Photo Credit: Movie Pilot
Disney’s The Finest Hours, released in theaters nationwide on January 29, tells the tale of a little-known yet fairly amazing rescue that took place back in the 1950s, based on Michael J. Tougias’ and Casey Sherman’s novel, The Finest Hours: The True Story of the U.S. Coast Guard’s Most Daring Sea Rescue which chronicled the true story of the Pendleton rescue mission attempt in February of 1952.
The adventure disaster film is directed by Craig Gillespie, who stages it like a 1950s war epic. And, thanks largely to a cast led by Casey Affleck and Chris Pine, it manages to stay afloat.
Chris Pine, Time magazine writes, “is the guy you want showing up in the rescue boat.” The Star Trek actor plays Bernie Webber, the man who gathered a volunteer group and headed out to sea off the coast of Cape Cod, steering into impossible conditions in the dead of night to reach a crippled oil tanker.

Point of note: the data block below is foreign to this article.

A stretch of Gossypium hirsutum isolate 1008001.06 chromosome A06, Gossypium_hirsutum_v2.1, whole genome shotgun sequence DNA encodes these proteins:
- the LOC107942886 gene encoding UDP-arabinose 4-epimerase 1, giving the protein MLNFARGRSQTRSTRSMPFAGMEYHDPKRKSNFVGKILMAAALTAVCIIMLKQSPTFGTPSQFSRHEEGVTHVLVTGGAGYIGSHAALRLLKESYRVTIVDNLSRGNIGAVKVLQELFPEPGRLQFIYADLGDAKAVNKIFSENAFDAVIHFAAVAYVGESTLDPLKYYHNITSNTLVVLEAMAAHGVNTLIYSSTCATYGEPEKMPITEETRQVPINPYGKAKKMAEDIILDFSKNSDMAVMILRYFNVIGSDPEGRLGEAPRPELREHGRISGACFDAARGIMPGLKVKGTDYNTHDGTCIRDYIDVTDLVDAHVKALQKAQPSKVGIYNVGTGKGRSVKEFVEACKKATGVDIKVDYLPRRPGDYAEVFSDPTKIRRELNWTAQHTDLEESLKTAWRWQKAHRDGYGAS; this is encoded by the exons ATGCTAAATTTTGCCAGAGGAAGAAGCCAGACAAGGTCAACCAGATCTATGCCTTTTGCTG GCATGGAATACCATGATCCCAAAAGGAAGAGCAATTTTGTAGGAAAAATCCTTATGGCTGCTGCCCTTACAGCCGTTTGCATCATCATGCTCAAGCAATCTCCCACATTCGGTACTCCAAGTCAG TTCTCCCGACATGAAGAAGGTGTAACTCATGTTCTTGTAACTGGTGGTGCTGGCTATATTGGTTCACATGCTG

Casey Affleck is the guy that nobody likes, Raymond Sybert, the ingenious chief engineer of the oil tanker that split in two. The actor who is perhaps best known for the 2007 award-winning western drama, The Assassination of Jesse James by the Coward Robert Ford, told ABC News of the story, “It’s incredible. I had never heard of it. I was drawn to this because of the sort of old fashioned heroics of it.
“It’s one of those things that someone finds it and they think, ‘My God. This is incredible. Let’s call Casey.”
Casey’s “social awkwardness,” says Time, is “written right into the flat tunelessness of his voice, yet he’s the one who best understands the fragile relationship between his vessel and the threatening seas.”
Bernie (Chris) and Ray (Casey) are both quiet men, who start out barely making eye contact with others, yet end up making choices that save dozens of lives. Their form of heroism makes an interesting contrast to the “macho aggressiveness” of the recent Benghazi movie 13 Hours, notes The Verge, which calls the Walt Disney production, “an old-school throwback to a much earlier age of Disney filmmaking” due to its “unhurried pacing, wholesome relationships, sentimental journey, and message of uplift.”
While it may take its “sweet time getting its sea legs,” writes Variety’s Andrew Barker, “Once it gets to the moment of truth,” the movie “is a fully respectable nautical nailbiter.”